“And I said: ‘Do you agree that businesses should pay the full costs of production?’ He said ‘Absolutely’. And I said ‘OK, that’s what we’re talking about’.”
Manji spent 11 years at the beginning of his career working in London as a capital markets and global currency trader, before leaving banking and joining an environmental startup. Since then, he’s been involved in the not-for-profit sector, and in Christchurch City Council. That mix has given him his position at the intersection of economic, environmental and social issues.
He says a Green-National tie up makes total sense in terms of the environment and the business community. Politically it’s impossible.
“Will National and the Greens talk to each other? No, because their membership will never support it. The Greens have basically been pretty anti-business and anti-capitalist. And although I know a lot of people in the business community who are really focused on environmental issues, if you said ‘Would you vote Green?’ they’d say ‘Forget it’.”
Manji says the Greens’ James Shaw – who started his career with PwC, before going on to consult for big corporates and work in impact investment – bridges the worlds of commerce and sustainability. But the bizarre episode last year when Shaw had to convince his own party membership to reinstate him as co-leader, highlights the political mistrust and leaves the Greens tied to Labour.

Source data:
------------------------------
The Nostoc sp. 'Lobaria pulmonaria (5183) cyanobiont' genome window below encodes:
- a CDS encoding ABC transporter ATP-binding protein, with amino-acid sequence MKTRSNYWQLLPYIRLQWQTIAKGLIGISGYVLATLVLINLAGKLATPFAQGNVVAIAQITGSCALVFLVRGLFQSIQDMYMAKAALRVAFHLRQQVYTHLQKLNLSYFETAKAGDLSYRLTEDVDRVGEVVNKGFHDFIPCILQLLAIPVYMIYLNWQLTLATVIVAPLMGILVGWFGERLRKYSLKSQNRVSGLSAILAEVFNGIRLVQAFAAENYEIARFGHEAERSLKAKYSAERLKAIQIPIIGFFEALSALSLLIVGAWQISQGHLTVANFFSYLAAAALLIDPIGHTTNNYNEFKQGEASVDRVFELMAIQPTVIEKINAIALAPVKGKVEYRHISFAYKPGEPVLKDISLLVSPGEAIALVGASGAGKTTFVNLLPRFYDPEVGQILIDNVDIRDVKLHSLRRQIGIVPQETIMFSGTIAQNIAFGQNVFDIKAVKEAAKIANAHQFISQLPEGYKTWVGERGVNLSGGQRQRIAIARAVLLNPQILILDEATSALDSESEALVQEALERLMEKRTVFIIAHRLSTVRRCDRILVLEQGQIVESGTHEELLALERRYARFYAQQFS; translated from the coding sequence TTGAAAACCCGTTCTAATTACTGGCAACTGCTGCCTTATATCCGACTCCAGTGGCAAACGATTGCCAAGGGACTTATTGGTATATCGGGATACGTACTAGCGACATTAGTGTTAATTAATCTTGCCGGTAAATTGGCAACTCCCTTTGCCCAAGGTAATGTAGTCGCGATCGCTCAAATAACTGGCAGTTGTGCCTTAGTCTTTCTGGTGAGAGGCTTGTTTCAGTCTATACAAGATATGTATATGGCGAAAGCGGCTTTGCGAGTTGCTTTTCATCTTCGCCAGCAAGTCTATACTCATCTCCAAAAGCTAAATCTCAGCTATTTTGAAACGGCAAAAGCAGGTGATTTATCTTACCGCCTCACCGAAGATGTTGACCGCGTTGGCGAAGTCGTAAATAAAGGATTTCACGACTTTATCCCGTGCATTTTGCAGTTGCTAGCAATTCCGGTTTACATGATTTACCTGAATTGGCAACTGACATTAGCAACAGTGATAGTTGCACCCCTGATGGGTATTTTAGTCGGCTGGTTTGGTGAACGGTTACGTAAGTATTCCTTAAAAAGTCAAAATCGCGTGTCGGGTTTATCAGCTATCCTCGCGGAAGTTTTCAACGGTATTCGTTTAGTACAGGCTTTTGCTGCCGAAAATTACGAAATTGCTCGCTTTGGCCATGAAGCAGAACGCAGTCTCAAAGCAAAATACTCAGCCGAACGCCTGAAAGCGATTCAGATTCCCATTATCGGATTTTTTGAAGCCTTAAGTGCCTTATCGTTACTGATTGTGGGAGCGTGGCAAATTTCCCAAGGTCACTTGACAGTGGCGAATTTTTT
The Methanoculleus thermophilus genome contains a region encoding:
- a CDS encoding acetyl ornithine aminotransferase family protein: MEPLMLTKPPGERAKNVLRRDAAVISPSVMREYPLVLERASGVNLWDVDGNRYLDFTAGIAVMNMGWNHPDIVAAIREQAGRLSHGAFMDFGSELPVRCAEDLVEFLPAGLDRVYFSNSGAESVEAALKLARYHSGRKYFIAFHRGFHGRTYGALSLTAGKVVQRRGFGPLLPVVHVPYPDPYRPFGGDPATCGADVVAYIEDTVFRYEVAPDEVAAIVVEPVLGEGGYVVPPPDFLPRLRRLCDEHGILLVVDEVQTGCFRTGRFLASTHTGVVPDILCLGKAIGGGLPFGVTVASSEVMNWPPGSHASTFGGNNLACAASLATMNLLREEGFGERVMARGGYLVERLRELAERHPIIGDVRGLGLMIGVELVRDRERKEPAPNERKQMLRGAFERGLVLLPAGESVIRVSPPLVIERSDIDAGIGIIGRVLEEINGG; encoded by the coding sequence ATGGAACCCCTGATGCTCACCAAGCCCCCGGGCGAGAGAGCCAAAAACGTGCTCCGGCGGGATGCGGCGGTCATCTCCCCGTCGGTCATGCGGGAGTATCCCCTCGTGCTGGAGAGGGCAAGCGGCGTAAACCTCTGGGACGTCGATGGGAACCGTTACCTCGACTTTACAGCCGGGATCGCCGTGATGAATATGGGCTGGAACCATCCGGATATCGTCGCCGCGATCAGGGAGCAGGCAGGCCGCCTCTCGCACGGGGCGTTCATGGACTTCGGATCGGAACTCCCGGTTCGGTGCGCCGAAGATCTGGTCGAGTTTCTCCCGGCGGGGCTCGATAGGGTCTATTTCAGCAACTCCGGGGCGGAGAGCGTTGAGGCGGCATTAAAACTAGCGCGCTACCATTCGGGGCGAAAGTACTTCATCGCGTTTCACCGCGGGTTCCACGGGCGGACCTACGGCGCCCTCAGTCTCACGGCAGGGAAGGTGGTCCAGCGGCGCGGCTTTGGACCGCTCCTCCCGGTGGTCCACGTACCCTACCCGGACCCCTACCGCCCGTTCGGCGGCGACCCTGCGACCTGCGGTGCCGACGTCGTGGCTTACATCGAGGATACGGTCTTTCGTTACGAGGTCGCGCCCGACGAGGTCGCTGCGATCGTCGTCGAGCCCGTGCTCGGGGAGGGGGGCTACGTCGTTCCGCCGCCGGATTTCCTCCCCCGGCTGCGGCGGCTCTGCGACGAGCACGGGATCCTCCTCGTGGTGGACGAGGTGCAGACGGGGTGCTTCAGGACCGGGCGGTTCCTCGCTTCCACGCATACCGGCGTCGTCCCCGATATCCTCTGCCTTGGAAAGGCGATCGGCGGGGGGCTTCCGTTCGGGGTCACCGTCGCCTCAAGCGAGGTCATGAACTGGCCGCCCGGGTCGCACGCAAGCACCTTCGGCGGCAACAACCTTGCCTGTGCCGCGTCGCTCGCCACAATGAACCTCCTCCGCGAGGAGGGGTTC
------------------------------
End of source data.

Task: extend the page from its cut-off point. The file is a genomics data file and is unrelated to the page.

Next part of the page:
“They can keep the Greens in the corner and feed them scraps. ‘Hey, James, you want to be Minister of Climate Change? Great, here you go, but actually we still make all the decisions’.”
Sounds extreme? At his state of the planet address at the weekend, Shaw said for the Greens to be really effective they needed Green ministers in Cabinet.
“More Green ministers means we will be at the table to influence the direction of the next government.”
Manji says “there has always been space for a party that is pro-business and pro-environment”, and (of course) The Opportunities Party fills that gap.
“I’m not a traditional greenie; I came very much from the economics side of things, which is actually ecological economics. We need to price things properly, we need to get incentives in the right place. And there are loads of people like that.”
Need for stability
Manji was up in Auckland last week at a Climate Leaders Coalition event, talking about the party’s climate policy stance – still quite broad church at present, but with more specifics coming out next month, he says. The invitation-only CLC meeting came the same week as some big political change around New Zealand’s climate change politics. Labour purged a bunch of climate-related policies, and National’s climate change spokesperson and former leader Todd Muller announced his resignation.
“The feedback I got from the CEOs was they’re frustrated with both politicians and the officials in constantly changing policy and not having any clarity about what the long-term investment pathway is,” Manji says.
“They have to make some huge capital allocation decisions; they want to be able to go to their shareholders and say, ‘Right, we’re investing $x million over the next 10 years because it’s going to produce this outcome. And they look at the politicians and see a lot of dithering and a lot of policies which sound good but probably won’t actually work.”